WASHINGTON — Democrats and Republicans have found common ground on plans to give private insurers greater access to the $5 billion flood insurance program and to offer more buyouts for homeowners in areas likely to be repeatedly submerged.

“Flood insurance seems to be one of those few areas where Democrats and Republicans see the same problems and, in a lot of instances, see the same solutions,” Rob Moore, a senior policy analyst with the National Resources Defense Council, said in an interview.

At issue is the National Flood Insurance Program, which is $25 billion in debt. Congress has until the end of September to reauthorize the federal program. If it doesn’t act, the real estate market along coasts and rivers will come to a halt, because homeowners need that insurance to qualify for federally backed mortgages. In the wake of Hurricane Sandy, the program paid out $8.4 billion to help cover the costs of rebuilding.

On Thursday, Republican Rep. Sean Duffy of Wisconsin, chairman of the subcommittee that oversees the program, released draft legislation to overhaul it. Those changes overlap heavily with changes House Democrats are seeking, according to a document from the Democrats on the House Financial Services Subcommittee on Housing & Insurance obtained by Bloomberg.

The bipartisan agreement among the House lawmakers covers a range of topics, including expanding the role of private flood insurers, getting the federal program to buy more reinsurance on the private market, and making it easier for homeowners that keep getting flooded to move somewhere else.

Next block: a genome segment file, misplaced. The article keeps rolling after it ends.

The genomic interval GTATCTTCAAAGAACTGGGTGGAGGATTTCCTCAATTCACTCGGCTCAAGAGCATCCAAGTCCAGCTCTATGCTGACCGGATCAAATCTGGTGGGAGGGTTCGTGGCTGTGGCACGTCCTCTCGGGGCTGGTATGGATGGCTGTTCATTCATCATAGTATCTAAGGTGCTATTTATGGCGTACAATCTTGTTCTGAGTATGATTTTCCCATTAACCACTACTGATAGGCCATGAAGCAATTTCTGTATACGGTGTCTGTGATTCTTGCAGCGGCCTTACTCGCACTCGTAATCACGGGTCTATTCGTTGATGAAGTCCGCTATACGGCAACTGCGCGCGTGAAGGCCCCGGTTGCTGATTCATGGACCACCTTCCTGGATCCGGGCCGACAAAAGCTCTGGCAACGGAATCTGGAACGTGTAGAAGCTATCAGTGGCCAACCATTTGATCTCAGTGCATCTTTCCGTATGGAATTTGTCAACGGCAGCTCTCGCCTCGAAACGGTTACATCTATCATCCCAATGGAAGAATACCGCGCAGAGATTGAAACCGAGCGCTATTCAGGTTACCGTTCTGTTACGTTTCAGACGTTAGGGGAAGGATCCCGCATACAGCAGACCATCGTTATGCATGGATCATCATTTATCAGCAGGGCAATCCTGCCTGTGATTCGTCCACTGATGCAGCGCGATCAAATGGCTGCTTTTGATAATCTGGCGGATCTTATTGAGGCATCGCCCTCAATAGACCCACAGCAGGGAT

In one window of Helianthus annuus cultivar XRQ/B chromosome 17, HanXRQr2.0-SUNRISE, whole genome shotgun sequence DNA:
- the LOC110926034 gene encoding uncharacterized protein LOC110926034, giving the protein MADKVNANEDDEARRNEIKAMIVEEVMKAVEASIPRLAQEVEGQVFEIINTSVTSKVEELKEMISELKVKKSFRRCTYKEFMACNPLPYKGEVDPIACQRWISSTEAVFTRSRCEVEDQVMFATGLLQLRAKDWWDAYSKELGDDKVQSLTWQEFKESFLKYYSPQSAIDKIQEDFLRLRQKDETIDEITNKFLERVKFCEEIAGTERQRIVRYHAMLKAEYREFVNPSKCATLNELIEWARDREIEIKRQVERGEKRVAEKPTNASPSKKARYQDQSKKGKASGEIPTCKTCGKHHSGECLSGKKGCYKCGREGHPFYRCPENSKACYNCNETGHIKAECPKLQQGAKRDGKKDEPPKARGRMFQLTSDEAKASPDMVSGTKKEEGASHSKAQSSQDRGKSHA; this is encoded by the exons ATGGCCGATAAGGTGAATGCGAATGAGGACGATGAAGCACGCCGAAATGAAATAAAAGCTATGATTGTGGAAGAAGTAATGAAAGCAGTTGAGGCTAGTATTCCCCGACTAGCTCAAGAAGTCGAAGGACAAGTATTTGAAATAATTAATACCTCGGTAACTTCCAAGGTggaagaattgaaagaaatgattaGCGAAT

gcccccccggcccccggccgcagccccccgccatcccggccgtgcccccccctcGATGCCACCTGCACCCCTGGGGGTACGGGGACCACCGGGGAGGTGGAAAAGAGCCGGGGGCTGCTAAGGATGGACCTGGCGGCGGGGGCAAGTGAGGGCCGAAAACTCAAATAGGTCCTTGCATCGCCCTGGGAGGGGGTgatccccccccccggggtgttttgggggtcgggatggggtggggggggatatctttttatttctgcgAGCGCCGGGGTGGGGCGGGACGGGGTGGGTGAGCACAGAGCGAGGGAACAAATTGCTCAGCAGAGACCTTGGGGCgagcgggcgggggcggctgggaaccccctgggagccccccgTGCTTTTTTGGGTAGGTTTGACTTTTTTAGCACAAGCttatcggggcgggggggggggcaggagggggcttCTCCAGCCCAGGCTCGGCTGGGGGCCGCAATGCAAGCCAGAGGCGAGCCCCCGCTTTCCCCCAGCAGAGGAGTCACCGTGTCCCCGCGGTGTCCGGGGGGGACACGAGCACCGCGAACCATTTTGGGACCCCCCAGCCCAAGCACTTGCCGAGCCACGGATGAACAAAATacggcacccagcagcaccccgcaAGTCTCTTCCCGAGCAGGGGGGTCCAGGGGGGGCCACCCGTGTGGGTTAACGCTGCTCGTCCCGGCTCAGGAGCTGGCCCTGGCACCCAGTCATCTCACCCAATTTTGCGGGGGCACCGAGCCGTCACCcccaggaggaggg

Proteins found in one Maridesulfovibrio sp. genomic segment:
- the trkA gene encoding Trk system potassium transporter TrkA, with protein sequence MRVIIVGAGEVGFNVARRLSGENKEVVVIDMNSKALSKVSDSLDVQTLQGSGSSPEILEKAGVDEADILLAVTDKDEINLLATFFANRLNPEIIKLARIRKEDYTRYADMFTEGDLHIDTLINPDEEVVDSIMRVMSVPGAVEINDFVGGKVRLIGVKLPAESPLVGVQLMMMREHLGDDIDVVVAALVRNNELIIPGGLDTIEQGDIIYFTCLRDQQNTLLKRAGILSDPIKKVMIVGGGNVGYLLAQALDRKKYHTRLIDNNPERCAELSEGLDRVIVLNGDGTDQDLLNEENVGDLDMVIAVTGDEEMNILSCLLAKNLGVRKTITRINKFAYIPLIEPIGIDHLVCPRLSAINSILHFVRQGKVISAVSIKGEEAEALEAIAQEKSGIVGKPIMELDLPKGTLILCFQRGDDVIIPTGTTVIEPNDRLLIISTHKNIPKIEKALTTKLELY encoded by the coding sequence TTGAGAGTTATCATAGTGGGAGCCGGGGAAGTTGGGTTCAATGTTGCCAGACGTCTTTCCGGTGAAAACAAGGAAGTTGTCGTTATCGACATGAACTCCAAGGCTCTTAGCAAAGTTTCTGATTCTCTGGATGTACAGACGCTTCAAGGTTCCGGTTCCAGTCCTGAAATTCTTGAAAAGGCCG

“This shows an incredible amount of work,” Roy Wright, the deputy associate administrator at FEMA who oversees the National Flood Insurance Program, said in an interview. He said the odds are good of Democrats and Republicans eventually reaching a deal.

The process has a long way to go before these changes would become law. Even if the House agrees on these reforms, the Senate and President Trump must agree as well. And, as happened in the last flood insurance overhaul, changes may end up being rescinded after they become law if they cause premiums to skyrocket.

And some areas of disagreement remain among the House lawmakers.

In the draft legislation released Thursday, Republicans propose ejecting from the program homeowners who keep getting flooded but don’t want to sell their houses. Democrats wouldn’t eject them. And Republicans would impose fewer conditions on private insurers who want to sell flood insurance.

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